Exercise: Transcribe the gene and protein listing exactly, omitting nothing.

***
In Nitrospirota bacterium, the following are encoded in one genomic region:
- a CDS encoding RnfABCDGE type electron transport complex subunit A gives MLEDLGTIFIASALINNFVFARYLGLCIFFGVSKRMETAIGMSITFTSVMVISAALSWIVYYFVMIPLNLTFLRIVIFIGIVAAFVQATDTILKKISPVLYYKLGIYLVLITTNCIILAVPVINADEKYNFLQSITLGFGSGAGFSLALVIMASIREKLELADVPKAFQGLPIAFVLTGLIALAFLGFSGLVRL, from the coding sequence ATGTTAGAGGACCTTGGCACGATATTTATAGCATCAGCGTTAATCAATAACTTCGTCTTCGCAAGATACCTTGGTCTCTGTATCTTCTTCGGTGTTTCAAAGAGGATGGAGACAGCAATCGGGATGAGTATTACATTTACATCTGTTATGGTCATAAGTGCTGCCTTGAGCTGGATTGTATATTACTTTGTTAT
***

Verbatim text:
In Nitrospirota bacterium, the following are encoded in one genomic region:
- a CDS encoding RnfABCDGE type electron transport complex subunit A gives MLEDLGTIFIASALINNFVFARYLGLCIFFGVSKRMETAIGMSITFTSVMVISAALSWIVYYFVMIPLNLTFLRIVIFIGIVAAFVQATDTILKKISPVLYYKLGIYLVLITTNCIILAVPVINADEKYNFLQSITLGFGSGAGFSLALVIMASIREKLELADVPKAFQGLPIAFVLTGLIALAFLGFSGLVRL, from the coding sequence ATGTTAGAGGACCTTGGCACGATATTTATAGCATCAGCGTTAATCAATAACTTCGTCTTCGCAAGATACCTTGGTCTCTGTATCTTCTTCGGTGTTTCAAAGAGGATGGAGACAGCAATCGGGATGAGTATTACATTTACATCTGTTATGGTCATAAGTGCTGCCTTGAGCTGGATTGTATATTACTTTGTTAT